Michael Lorenzen’s rocky debut season may have been a case of too much too soon. The Reds’ first round draft pick in 2013, Lorenzen saw action in 22 games – 21 innings – in his professional debut. In his first full season in 2014, Lorenzen started 24 games for AA Pensacola, throwing 120 2/3 innings with a 3.13 ERA and a 1.293 WHIP. Placed in AAA Louisville to begin the 2015 season, Michael went 2-1 with a 2.84 ERA in his first three starts before getting an early call up to Cincinnati after Homer Bailey was bit by injury once again. Lorenzen pitched well in his first dozen major-league games, putting up a 3.38 ERA in his first 61 1/3 major league innings. However, his 33 walks and ten home runs allowed during this time were a cause for concern. His next seven starts confirmed the concern, as the right-hander went 0-6 with a 9.82 ERA in 29 1/3 innings and was sent down to AAA for further seasoning. Coming back to the Reds at the end of August, Lorenzen finished the season with a further 22 2/3 innings – allowing 12 runs in four starts and a single run in four relief appearances.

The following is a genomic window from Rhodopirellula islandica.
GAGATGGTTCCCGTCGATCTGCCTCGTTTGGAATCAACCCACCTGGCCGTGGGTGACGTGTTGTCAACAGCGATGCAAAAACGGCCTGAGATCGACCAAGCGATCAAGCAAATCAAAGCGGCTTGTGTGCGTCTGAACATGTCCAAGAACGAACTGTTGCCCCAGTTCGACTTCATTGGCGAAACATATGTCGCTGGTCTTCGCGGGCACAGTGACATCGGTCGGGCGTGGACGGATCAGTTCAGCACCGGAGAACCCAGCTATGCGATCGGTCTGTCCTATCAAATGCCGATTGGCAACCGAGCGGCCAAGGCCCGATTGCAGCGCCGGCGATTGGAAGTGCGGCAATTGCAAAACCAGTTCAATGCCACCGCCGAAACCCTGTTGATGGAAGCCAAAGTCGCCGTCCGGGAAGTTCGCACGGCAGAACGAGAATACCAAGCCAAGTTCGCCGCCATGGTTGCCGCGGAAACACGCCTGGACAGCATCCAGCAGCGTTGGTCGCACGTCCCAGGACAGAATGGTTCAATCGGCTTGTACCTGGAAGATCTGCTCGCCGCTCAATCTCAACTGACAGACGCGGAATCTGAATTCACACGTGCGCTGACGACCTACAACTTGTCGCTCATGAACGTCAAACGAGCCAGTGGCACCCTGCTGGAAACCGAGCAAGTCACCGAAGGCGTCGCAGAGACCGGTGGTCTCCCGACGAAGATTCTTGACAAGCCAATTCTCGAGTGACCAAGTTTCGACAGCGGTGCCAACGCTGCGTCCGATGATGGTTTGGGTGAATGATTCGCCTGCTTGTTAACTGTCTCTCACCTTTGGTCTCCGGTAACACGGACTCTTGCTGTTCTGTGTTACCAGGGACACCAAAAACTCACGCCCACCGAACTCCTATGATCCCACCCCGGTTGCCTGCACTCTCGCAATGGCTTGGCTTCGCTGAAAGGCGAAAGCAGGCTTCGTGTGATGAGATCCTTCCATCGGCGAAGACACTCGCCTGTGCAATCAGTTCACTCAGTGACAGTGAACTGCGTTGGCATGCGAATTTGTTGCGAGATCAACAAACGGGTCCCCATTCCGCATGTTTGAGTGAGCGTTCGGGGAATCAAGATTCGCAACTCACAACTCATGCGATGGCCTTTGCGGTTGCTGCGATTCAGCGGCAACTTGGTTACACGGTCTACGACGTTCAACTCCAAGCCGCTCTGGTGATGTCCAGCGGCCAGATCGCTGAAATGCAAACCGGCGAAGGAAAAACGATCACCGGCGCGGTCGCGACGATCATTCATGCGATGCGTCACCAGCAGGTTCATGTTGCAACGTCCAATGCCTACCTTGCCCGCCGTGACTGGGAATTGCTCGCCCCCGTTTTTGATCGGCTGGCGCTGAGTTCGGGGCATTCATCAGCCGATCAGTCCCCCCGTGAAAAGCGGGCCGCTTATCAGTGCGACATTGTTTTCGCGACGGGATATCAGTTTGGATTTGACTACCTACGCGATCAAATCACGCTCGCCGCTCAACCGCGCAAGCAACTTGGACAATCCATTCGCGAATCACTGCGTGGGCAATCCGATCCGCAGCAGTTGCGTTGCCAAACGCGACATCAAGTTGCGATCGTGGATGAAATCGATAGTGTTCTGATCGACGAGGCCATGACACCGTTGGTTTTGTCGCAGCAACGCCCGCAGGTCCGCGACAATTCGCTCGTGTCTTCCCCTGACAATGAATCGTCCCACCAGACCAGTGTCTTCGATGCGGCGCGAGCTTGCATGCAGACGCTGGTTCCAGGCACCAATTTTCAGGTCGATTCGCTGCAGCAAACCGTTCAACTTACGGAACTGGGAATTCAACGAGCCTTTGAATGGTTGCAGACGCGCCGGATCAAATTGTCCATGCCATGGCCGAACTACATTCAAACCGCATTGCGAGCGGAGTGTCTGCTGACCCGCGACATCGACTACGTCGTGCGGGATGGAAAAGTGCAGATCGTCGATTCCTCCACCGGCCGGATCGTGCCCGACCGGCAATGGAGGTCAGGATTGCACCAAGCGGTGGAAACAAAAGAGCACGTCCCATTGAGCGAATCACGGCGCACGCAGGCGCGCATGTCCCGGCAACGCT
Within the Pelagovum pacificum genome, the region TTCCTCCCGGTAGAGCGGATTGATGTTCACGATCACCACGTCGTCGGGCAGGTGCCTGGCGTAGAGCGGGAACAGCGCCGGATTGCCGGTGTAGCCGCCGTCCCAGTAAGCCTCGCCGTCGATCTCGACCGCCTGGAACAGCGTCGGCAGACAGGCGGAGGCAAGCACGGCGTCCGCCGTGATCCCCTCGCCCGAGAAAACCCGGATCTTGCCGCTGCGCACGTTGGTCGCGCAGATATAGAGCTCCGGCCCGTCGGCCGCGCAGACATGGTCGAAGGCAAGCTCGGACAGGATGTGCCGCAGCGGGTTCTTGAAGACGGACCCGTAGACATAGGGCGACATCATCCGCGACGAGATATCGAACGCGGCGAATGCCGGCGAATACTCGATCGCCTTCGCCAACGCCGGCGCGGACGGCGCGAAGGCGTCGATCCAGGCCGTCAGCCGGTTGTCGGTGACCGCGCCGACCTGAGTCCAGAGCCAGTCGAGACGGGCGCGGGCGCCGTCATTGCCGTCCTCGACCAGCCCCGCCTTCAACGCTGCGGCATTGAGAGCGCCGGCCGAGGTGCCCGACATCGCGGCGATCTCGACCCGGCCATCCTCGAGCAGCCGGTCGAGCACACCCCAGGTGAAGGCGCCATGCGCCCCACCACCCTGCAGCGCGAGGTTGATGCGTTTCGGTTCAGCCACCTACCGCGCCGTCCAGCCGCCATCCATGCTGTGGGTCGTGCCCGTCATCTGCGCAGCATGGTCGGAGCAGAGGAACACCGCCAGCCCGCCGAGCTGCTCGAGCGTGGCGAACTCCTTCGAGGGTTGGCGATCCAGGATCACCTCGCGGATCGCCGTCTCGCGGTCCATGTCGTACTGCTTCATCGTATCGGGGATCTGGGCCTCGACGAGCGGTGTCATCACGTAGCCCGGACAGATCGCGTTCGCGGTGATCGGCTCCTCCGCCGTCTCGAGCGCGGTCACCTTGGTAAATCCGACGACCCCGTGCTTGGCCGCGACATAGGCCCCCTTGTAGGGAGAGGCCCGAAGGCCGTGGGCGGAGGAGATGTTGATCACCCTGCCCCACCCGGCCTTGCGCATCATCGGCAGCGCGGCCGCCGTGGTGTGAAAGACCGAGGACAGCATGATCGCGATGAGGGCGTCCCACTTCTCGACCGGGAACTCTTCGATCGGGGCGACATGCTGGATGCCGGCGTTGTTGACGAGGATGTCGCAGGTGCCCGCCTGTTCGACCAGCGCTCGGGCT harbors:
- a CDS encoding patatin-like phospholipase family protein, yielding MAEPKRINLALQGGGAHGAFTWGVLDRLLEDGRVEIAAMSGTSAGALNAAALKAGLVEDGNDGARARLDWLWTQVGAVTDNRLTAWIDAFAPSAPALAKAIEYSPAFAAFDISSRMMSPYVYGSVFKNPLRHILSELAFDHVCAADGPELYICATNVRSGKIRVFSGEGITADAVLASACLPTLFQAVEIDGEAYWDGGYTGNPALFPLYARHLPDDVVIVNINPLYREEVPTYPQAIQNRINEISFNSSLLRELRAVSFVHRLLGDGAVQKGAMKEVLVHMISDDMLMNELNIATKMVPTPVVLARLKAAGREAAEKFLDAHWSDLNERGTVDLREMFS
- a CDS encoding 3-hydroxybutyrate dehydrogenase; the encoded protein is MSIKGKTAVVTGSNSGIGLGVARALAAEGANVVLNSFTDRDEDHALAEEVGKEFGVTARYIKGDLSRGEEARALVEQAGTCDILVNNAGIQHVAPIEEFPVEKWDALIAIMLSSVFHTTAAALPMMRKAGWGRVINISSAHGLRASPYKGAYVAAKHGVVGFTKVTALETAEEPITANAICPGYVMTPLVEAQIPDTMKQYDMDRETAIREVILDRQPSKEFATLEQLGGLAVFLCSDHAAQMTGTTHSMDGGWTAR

Like the Brewers, the Reds are actively looking to move on from some of their veteran contracts like Jay Bruce. A Bruce trade may allow Phil Ervin to make a quick rise to the majors. The Reds drafted Ervin in the first round with Lorenzen in 2013, but his rise up the system has been slower. After batting .237/.305/.376 for Dayton in 2014, Ervin saw progress in his second full season. Between High-A Daytona and AA Pensacola, Ervin batted .241/.346/.379 with 14 home runs and 34 stolen bases. While the Reds would love to see Ervin’s batting average rise, his 66 walks and 11 hit by pitches make him a solid offensive performer despite the lower BA. Ervin has played primarily in left field during last season, but has also seen extensive time in center and right during his professional career.
Dayan Diaz was one of the few relievers in the higher reaches of the Red Sox system that didn’t get a shot in the Boston bullpen last season. Diaz saw action in 37 games out of the bullpens in AA Portland and AAA Pawtucket, putting up a 1.73 ERA and a 1.156 WHIP over 72 2/3 innings. The right-hander did struggle a bit in his first action in AAA however, seeing his walk rate jump from 1.1 BB/9 in Portland to 4.4 BB/9 for the Pawsox. Signed as a minor- league free agent in November, the 27-year-old Diaz has a good shot to help the Reds in the bullpen sometime this season.
Brandon Magee is our minor league expert; he has written about minor league travel, ranking prospects, a first round draft pick, and the MLB First-Year Player Draft.
Follow Brandon on Twitter @cuzittt.